I’ve had some experience with three other movie editing software programs so I approached this ULEAD program with some confidence. Most movie editing programs work the same way; you open the program, capture the video, edit the scenes, add any special effects and titles that you require and “produce” the movie. You can then burn the movie on a CD or DVD burner.
The people that produced DVD MovieFactory 2 used slightly different techniques to accomplish the end result, producing a movie. First of all, MovieFactory 2 is not a movie editing program like others. It doesn’t have special effects or titles (but it does have background music clips to apply). If you want a lot of jazzy effects and oddles of titles, do the editing in one of the other ULEAD programs such as VideoStudio7 (reviewed this month here ) then bring the finished movie into DVD MovieFactory to produce your DVD movie.
Don’t have a DVD burner but you do have a CD burner? Then you can burn up to 74 minutes of your MPEG-1 videos on a CD (VCD) or burn 34 minutes of MPEG-2 video as Super Video CDs (SVCD). This program has got you covered. It will also convert your AVI and QuickTime files with a one-step output process.
When you do add a DVD burner to your system, DVD MovieFactory 2 is ready for you. Burn DVD-RW, DVD-R/RW and DVD+R discs — just choose your burn.
This program version offers MPEG.Now encoding for improved playback on your TV.
Don’t have much hard disc space? MovieFactory 2 lets you capture from your digital camcorder burning directly to a blank DVD disc — thereby solving the problem of not having enough real estate on your hard drive.
Pentium III 800 MHz or higher (1+ GHz recommended), Windows 98, 2000, ME, and XP, 128 MB RAM (512 MB recommended), 500 MB of available hard drive space for progam installation and 4 GB hard drive space for video capture and editing, Windows compatible sound card.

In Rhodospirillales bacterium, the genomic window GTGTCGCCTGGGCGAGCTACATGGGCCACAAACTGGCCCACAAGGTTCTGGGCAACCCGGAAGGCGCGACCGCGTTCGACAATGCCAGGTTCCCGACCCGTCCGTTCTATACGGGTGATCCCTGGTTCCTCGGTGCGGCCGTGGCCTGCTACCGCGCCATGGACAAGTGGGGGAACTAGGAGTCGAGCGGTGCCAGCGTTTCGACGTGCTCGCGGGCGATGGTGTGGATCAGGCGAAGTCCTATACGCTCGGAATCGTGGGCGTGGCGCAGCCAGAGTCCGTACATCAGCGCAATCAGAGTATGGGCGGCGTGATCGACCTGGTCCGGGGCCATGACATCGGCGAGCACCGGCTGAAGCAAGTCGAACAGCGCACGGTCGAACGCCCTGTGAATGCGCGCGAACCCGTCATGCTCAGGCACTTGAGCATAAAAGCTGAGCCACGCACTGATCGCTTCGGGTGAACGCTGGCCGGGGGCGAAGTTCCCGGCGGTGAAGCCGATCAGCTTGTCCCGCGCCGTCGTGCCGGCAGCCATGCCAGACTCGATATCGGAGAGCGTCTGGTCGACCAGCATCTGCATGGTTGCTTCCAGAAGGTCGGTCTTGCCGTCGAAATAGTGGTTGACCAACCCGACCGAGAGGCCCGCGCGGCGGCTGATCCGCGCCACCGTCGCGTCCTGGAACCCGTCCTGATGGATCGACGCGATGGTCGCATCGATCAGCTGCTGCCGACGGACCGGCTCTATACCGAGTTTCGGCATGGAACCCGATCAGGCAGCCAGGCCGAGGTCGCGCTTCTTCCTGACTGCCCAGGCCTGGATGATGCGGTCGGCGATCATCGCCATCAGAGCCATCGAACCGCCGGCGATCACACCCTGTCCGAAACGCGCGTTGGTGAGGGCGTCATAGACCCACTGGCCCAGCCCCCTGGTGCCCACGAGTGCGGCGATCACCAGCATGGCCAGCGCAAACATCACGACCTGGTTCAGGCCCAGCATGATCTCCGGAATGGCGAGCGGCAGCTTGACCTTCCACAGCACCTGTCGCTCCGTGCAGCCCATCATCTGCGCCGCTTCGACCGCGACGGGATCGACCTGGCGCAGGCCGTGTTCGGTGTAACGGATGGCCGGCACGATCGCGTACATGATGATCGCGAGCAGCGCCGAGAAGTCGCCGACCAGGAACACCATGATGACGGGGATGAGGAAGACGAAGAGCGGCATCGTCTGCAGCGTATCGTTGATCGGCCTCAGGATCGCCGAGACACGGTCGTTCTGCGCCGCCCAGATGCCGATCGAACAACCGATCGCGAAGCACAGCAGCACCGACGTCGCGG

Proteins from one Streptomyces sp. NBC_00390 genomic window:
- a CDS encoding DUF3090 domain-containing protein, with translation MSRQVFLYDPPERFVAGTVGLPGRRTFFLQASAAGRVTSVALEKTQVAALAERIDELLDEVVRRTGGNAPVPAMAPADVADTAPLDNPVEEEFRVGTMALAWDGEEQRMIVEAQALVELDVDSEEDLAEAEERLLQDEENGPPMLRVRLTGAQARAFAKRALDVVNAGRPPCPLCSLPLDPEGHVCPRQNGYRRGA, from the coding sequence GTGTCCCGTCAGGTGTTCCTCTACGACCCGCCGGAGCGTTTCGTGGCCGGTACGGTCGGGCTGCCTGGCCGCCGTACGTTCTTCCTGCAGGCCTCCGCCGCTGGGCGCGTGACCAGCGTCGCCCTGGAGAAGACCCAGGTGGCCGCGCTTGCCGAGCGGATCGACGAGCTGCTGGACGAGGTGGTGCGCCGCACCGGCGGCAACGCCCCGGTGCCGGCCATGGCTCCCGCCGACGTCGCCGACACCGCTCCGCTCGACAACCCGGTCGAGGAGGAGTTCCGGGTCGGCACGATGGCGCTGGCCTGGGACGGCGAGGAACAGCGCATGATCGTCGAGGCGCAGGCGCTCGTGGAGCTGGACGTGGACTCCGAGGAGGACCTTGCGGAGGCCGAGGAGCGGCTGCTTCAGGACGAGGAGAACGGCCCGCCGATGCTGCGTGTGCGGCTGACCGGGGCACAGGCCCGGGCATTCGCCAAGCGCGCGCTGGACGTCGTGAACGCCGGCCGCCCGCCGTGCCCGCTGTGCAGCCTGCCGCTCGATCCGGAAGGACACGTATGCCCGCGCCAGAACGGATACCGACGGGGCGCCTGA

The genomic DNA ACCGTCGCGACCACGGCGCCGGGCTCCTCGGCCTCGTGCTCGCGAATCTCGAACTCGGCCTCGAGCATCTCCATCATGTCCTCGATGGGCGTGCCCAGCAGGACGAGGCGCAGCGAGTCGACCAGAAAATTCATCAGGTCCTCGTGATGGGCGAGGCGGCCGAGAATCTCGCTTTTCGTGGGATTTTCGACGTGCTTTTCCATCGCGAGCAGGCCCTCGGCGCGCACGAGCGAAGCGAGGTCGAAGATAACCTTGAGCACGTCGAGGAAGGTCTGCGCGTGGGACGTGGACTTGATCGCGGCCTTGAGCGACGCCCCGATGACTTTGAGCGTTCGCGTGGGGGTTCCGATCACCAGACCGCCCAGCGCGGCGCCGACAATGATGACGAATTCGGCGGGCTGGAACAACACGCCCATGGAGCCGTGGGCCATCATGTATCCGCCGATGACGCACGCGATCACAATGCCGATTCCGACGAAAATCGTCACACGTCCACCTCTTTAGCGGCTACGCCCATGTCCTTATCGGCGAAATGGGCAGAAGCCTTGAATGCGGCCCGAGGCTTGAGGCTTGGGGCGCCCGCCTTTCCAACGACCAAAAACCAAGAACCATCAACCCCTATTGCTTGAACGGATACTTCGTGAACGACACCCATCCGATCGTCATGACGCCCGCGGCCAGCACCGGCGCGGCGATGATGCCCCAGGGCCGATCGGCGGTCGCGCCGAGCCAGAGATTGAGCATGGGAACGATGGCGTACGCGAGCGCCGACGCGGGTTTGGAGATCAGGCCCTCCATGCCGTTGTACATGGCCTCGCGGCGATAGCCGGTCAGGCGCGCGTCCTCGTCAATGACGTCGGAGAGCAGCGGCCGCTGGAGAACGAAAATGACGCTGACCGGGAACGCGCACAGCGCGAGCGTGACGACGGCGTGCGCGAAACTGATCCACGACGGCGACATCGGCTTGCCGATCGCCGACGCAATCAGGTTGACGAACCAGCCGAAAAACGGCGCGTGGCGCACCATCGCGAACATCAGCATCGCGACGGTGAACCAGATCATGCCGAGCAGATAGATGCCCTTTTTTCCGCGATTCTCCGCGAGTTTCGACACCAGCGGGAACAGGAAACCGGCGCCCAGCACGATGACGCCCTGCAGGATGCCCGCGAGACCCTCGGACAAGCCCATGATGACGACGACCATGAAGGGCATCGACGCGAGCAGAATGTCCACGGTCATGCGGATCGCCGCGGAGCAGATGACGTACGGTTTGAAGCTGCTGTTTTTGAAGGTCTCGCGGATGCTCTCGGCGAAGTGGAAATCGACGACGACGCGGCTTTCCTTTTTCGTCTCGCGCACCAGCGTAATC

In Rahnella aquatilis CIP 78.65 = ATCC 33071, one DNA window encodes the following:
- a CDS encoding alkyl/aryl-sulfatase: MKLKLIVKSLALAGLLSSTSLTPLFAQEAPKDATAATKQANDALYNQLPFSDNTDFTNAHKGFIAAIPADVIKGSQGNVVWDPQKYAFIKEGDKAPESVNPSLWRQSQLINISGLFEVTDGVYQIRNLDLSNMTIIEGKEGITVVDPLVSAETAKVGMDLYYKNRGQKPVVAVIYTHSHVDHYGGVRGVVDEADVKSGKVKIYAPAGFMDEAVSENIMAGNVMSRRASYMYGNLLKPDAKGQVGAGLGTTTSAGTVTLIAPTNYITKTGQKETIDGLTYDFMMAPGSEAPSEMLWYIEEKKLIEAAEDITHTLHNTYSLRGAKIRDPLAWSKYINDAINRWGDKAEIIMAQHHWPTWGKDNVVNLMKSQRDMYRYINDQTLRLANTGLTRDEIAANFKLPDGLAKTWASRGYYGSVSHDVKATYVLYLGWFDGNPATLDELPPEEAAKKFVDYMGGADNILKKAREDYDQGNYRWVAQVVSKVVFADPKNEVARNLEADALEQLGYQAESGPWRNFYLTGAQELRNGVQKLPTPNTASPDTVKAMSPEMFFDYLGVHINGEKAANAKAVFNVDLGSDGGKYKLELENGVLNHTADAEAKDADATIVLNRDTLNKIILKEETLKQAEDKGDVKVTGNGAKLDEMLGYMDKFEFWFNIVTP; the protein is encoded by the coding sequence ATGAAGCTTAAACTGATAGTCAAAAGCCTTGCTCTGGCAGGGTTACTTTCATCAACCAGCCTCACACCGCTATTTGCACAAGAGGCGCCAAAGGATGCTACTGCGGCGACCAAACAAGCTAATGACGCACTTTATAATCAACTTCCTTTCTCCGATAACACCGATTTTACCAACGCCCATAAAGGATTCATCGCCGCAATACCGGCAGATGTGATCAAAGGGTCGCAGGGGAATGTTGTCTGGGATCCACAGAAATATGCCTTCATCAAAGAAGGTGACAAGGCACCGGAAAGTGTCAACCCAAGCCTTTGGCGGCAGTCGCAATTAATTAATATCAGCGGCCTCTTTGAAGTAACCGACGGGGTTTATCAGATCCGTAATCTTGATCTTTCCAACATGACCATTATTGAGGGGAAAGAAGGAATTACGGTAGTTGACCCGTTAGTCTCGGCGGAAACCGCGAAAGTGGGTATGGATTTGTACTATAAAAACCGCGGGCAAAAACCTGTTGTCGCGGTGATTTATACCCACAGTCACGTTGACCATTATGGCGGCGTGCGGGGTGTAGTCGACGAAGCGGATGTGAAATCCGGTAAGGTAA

Input/Output Device Support
Sony MICROMV (input)
1394 FireWire cards for use with DV/D8 camcorders
OHCI compliant IEEE-1394 and 1394 Adaptec 8940/8945
Analog capture cards for analog camcorders
Windows compatible DVD-R, DVD+R/RW, CD-R/RW
Video Input Formats
AVI, MPEG-1, MPEG-2, WMV, FLC, FLI, GIF, QuickTime and UIS.
Image Input Formats
BMP, CLP, CUR, DCS, EPS, FPX, GIF, ICO, IFF, IMG, JPG, FCD, PCT, PCX, PNG, PSD, RAS, TGA, TIF and WMF.
Audio Input Formats
AIF, AIFC, AIFF, AU, AVI, MOV, AP3, MPEG-1, MPEG-2, QT and WAV.
So how did it perform?
I have to tell you up front, my system is barely marginal for capturing and editing movies. My system has a 700 MHz AMD Athlon processor and 256 MB RAM. The one smart thing I did was to install DVD MovieFactory on my 100 GB D: hard drive as my 40 GB C: drive has only 5 GB free space.
Ironically, as I started capturing video from my JVC digital camcorder (see my review here), I discovered the program insisted on saving the file on my small C drive. I tried everything I could think of to tell the program where to save the captured video — without success. Of course, my system froze and not even Ctrl-Alt-Del would restart it.
It was a tip from Alamo PC CD/DVD burner guru, Dale Swafford, that helped me recover from a desperate situation (the deadline clock was ticking). He asked me if I had defragged my hard drives. Well, come to think of it, I hadn’t done so for some time. Knowing it was going to take some time, I started defragging about 8 pm (after turning off my screen saver and power saver options), planning to let it work through the night.
Now I'm movie producing. The screen below shows granddaughter Amber at a soccer game. The large screen is the current scene being captured while the Media Clip list shows small thumbnails at the bottom of scenes already captured.
DVD MovieFactory 2 allows you to add music clips (provided) or personal slides (some background slides are provided).
The program comes with a good Help index complete with graphics to more completely explain procedures.
After you’ve captured the scenes you plan to use, the next option is to chose the DVD menu whereby the viewer can click on a selected scene to play or repeat a scene. A number of menu templates are available in this step.
The next screen to appear is a “preview” to screen your finished movie before commiting to the burning step. The final step is next — the actual burning.
Because of my limited HD space, I did produce and burn a short movie on a VCD disc but I sure wish I would have been able to access my 100 GB HD with my video captures. I tried to play the VCD movie on my home Toshiba DVD player but it wouldn’t play — no surprise there. It played perfectly on my PC. After I get this issue to the printer, I’m going to tinker a lot more with this program.